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        1. The Slate, and Salon have been caught on so much fake news, debunked often, that they’re like the boy who cried wolf.
          I’d go check WebMD, even then they make disclaimers just in case, and tend to cite sources so that you can go a check on that . The key is search often, and read thoroughly, ask questions. Even the wording, you can usually tell when something looks missing or word-play.
          Primary sources, those writings from the original source may be best; but, for some, may have to ask questions for something maybe too technical to understand.




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    3. its not just the media perpetuating it either… I am a first year medical student and that is the exact kinda crap they teach us… that “ONLY animal based products contain ALL the amino acids” hence they are called “high biologic value” foods while plant-based is deemed “low biologic” and cannot offer all the AA’s we need so that is why we need to supplement with meat to have a “well-balanced diet”, it is all baloney!!! The fact they they are teaching us this NOW in 2016 in medical schools all across the nation is a despicable view of just how much control industry and companies have on society….. if the AHA can change and move forward with the times, so can the other mainstream organizations!




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    4. Vegans do not have to consume a wide variety of plants within a single day and if you brought your kids up to be as you describe that is your problem. My two did fine on plants and today are healthy and happy adults. However, we did have a variety of plants but not because of the protein but the nutrients that are dispersed among the top plants, especially the greens.
      The only items that we consumed almost daily were legumes and sweet potatoes.




      1
    1. B12 is made by microbes in the dirt. That’s where cows get theirs. We humans tend to wash our food carefully to avoid all the nasty disease causing bacteria that tend to get all over our industrialized food supply. Many foods are fortified with B12, or you can get a supplement. Dr. Greger has a whole bunch of videos on that topic. http://nutritionfacts.org/?s=b12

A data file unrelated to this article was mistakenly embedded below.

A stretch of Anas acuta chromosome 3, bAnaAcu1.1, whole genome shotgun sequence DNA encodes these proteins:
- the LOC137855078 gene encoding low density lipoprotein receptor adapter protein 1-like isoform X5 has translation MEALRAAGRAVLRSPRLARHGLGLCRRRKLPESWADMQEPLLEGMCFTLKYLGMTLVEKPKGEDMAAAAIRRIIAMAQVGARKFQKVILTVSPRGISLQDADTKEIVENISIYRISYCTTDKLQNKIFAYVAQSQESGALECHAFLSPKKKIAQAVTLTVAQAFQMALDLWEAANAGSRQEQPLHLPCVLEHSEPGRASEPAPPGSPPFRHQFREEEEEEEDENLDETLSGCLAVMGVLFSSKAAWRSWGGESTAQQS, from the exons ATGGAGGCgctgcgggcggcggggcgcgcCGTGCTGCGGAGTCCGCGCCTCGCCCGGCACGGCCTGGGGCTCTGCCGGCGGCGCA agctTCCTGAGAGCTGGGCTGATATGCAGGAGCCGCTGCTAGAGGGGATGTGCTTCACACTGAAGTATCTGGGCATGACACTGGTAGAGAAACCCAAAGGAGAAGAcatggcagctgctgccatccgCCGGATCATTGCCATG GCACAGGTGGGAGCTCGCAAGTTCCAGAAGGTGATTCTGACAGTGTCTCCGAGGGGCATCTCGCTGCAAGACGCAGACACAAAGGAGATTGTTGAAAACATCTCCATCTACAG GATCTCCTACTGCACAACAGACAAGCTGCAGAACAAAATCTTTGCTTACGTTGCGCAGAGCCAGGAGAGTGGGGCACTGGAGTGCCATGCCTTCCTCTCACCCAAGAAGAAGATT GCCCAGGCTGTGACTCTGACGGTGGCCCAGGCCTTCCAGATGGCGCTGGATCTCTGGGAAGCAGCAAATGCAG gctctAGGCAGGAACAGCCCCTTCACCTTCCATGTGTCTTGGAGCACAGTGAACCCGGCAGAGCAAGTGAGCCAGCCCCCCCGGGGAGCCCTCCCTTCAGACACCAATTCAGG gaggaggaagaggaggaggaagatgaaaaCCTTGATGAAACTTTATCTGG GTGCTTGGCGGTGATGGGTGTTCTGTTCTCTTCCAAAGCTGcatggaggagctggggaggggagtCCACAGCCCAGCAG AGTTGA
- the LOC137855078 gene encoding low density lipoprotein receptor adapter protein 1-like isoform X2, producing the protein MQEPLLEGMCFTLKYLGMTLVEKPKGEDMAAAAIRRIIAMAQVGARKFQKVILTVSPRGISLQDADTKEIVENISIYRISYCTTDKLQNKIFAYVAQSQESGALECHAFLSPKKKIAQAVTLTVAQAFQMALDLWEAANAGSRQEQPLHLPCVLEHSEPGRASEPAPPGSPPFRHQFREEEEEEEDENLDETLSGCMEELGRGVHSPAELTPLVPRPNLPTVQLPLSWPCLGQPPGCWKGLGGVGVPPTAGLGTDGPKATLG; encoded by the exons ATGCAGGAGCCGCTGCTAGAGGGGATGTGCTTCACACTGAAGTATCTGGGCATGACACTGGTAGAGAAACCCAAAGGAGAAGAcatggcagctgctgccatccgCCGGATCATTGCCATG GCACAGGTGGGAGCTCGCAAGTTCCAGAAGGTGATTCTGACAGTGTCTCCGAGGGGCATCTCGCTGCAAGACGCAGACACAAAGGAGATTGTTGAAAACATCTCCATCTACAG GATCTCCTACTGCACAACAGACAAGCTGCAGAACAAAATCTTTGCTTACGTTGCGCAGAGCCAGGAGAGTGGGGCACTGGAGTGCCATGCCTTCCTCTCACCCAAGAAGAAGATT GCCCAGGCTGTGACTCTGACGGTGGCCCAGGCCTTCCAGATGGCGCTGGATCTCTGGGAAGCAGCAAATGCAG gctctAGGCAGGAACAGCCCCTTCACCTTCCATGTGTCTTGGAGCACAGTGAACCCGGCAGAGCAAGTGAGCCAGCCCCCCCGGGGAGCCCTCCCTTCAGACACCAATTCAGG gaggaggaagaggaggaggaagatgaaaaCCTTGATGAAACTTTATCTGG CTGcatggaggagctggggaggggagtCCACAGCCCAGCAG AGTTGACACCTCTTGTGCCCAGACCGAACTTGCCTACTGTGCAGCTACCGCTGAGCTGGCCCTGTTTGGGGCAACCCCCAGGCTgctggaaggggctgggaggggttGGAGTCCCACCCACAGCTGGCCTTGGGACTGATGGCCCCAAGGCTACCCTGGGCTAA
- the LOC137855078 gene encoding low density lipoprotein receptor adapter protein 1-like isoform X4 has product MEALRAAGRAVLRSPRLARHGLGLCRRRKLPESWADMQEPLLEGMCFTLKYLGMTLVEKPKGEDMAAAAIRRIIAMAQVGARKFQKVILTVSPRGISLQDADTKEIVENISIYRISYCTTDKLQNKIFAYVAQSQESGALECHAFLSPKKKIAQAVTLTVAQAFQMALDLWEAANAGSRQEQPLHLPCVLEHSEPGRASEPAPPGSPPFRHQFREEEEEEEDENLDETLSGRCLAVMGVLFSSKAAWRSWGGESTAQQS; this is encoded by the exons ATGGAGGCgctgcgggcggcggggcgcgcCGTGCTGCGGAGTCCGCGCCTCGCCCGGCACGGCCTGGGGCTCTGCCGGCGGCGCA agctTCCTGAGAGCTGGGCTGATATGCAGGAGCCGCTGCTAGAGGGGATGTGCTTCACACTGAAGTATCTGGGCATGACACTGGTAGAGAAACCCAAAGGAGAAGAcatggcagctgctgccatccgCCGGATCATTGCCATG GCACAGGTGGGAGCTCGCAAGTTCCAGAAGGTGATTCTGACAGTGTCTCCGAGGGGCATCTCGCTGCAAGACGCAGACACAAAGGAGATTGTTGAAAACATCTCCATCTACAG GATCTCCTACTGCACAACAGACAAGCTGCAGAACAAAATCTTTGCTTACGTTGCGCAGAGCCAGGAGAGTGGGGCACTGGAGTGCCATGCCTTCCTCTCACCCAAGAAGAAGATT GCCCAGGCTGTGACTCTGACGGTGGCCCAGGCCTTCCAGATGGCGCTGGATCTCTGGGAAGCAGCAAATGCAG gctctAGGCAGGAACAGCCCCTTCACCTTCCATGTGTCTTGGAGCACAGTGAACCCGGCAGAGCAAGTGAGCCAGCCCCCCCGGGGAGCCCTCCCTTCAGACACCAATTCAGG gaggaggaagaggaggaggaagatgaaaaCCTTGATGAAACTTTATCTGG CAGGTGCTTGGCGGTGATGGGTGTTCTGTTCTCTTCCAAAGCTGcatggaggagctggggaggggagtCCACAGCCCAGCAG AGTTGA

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      1. Cows eat grass all day long, and on that grass are worms (high in B12), grasshoppers (sky high in B12), and other insects that make up “complete proteins”. The grass they eat is not cleaned of life. No, it has life, protein, blood, intestines,cholesterol = similar raw materials that are in poultry, fish, meat, etc. Yes, the majority of their diet is likely grass, but cows do in fact eat live insects (complete protein and full of B12) everyday.




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              1. All the herbivore creatures in nature that many humans mistake for vegans actually indiscriminately eat
                bugs, worms, etc. that are crawling on the plants. They eat complete proteins. Flesh, guts, digestive tracks and all as they devour plants and the bugs on the surface. It is enough to give me pause. There is something normal and natural about this, it seems.




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                1. Did you even watch the video? Plants are a complete protein.

                  Also, only humans can be vegans as it is not just about being a herbivore, but also not using animals for any purpose to the best of a person’s ability. I am sure all animals, including vegans, will unwittingly consume smaller animals/bugs/insects at some point. Vegans and herbivores would not choose to. But by accidentally consuming these insects etc does not mean that we (humans) might as well concede that we should then eat animals… thereby enslaving, often mentally and physically torturing them and murdering these innocent sentient beings so that they can be hacked up into pieces and served up on a plate for a momentary taste pleasure.

                  Melanie Joy’s Carnism talk is a great watch and helps to make sense of it all based on cognitive dissonance https://youtu.be/o0VrZPBskpg